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Appeals Court Hears New York Wine-Shipping Case

Judges examine whether ban on direct-to-consumer shipments from out of state is unconstitutional and, if it is, how to address it.

Dana Nigro
Posted: September 5, 2003

Wineries and consumers faced off against the New York State Liquor Authority and alcohol wholesalers again in federal court this week. On Sept. 3, the 2nd Circuit Court of Appeals in Manhattan heard the debate over New York's ban on direct-to-consumer wine shipments from other states.

While it's impossible to predict what the court will decide, the three-judge panel appeared to take a dim view overall of the rationale for preserving New York state's current system for regulating alcohol shipments. What's not clear is what the appeals court will do about the situation, if the judges do agree with a lower court ruling that New York's shipping ban is unconstitutional.

New York allows in-state wineries to ship directly to New York customers, but prohibits out-of-state producers from doing the same. The latter must distribute all their wine through the three-tier system, selling it to a licensed wholesaler who then resells it to retailers. But small wineries claim that they often can't find a distributor to take their business or can't afford one.

The New York assistant attorney general defending the state's laws was left sputtering at times in the face of the judges' aggressive questioning and frequent interruptions to his arguments. "If you are excluding a whole class of products, how isn't there an effect on interstate commerce?" asked Judge Sonia Sotomayor, in response to the claim that the shipping ban doesn't interfere with trade because New York residents' demand for wine is adequately filled by the numerous brands that are sold in the state.

But Sotomayor's tart response that "I'm somehow missing this argument" only gave a brief pause to high-powered attorney Howard Graff, who represented Charmer, one of the wholesalers that intervened in the case on behalf of the state. He was joined by a former deputy mayor of New York City, Randy Mastro, the attorney for Peerless Importers, who argued that the Constitution's Commerce Clause protects the free flow of goods among the states, but doesn't protect individual brands.

Still Sotomayor's comment that "the identical wines won't be sold" (if small out-of-state wineries without a distributor can't ship to New York) echoed the argument made by Clint Bolick, attorney for the three New York wine consumers who filed the lawsuit against the state. "Marlboros are Marlboros, but Gallo is definitely not Cakebread," said Bolick, vice president for the Institute for Justice, a public-interest law firm in Washington, D.C.

The consumers were joined by two small wineries from Virginia and California in their suit, which argues that New York's laws amount to illegal economic protectionism.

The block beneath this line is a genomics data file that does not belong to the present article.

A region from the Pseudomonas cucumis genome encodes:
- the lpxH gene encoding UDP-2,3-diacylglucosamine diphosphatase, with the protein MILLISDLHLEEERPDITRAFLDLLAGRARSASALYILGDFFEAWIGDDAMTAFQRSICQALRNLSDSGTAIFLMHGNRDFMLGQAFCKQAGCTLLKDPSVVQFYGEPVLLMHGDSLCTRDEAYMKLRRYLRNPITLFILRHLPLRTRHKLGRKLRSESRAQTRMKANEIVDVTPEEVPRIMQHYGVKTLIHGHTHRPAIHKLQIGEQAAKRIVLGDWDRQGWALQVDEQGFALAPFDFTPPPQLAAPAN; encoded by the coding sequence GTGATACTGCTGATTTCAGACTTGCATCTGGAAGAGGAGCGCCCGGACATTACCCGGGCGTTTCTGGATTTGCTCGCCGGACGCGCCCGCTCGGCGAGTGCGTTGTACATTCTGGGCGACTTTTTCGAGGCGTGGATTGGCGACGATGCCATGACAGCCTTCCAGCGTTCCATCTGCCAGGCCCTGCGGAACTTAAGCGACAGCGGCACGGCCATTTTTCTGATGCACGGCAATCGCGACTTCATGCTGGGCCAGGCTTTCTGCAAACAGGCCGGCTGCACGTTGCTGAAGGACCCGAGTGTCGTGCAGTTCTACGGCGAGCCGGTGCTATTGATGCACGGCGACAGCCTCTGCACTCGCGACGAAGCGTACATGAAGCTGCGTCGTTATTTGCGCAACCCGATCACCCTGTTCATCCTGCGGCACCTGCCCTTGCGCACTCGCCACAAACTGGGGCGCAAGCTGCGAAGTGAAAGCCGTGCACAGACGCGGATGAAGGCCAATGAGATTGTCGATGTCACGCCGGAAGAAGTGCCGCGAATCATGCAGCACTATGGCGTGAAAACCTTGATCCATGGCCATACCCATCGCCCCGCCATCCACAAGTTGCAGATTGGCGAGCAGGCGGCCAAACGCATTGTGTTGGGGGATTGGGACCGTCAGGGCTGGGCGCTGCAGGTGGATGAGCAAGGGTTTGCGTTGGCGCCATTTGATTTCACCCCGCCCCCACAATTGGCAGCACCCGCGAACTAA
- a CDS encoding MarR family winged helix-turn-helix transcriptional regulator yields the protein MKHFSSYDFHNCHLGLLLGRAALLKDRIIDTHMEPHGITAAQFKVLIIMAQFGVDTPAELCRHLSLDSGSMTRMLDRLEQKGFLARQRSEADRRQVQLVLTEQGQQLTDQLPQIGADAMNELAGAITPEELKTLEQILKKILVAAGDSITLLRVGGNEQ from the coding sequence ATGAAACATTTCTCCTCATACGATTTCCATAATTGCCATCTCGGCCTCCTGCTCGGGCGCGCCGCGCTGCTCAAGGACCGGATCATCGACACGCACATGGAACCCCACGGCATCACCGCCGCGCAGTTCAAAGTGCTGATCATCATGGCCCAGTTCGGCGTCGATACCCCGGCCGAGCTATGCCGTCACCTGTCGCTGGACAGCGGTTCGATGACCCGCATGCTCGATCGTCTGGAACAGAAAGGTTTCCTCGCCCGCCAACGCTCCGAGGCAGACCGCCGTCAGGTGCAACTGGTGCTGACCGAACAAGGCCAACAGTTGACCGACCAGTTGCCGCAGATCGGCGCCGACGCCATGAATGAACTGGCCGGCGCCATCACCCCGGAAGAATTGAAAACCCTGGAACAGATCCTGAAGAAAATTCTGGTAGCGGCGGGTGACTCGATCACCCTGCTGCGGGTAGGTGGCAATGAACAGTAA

Last year, U.S. District Judge Richard Berman agreed, ruling that New York laws discriminate against out-of-state wineries and are therefore unconstitutional as they violate the Commerce Clause. He issued an injunction to prevent New York from enforcing its shipping ban, but that has been on hold while the state and the wholesalers pursued their appeal.

Much of the discussion in the appeals court hearing on Wednesday focused on an appropriate remedy: whether the judges should rule that out-of-state wineries can ship if they obtain a license to do so (the consumers' preference), strike down the provision that allows local wineries to ship (the wholesalers' preference), or leave it up to the state legislature to craft new regulations that address any unconstitutional provisions (New York state's preference).

The judges acknowledged that there were strong legal arguments for each of the approaches. Some of their comments seemed to imply that, from a judicial perspective, the simplest approach -- taking out the shipping exemption for New York wineries and leaving the rest of the rules intact -- was the best. The wholesalers argued that many New York wineries have distributors and the amount they ship directly within the state is so small as to be insignificant in the overall market.

But Judge Richard Wesley noted that taking away the ability to ship would cut the revenues of nearly 90 percent of the state's wine producers, as most are small, family-owned wineries. He added that the growth of New York's wine industry in recent years had greatly improved the economy in parts of the state. "If you think I'm excited about going home and striking the farm winery exception, you're crazy," he commented.

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For a complete overview and past news on the issue of wine shipments, check out our package on The Direct Shipping Battle.

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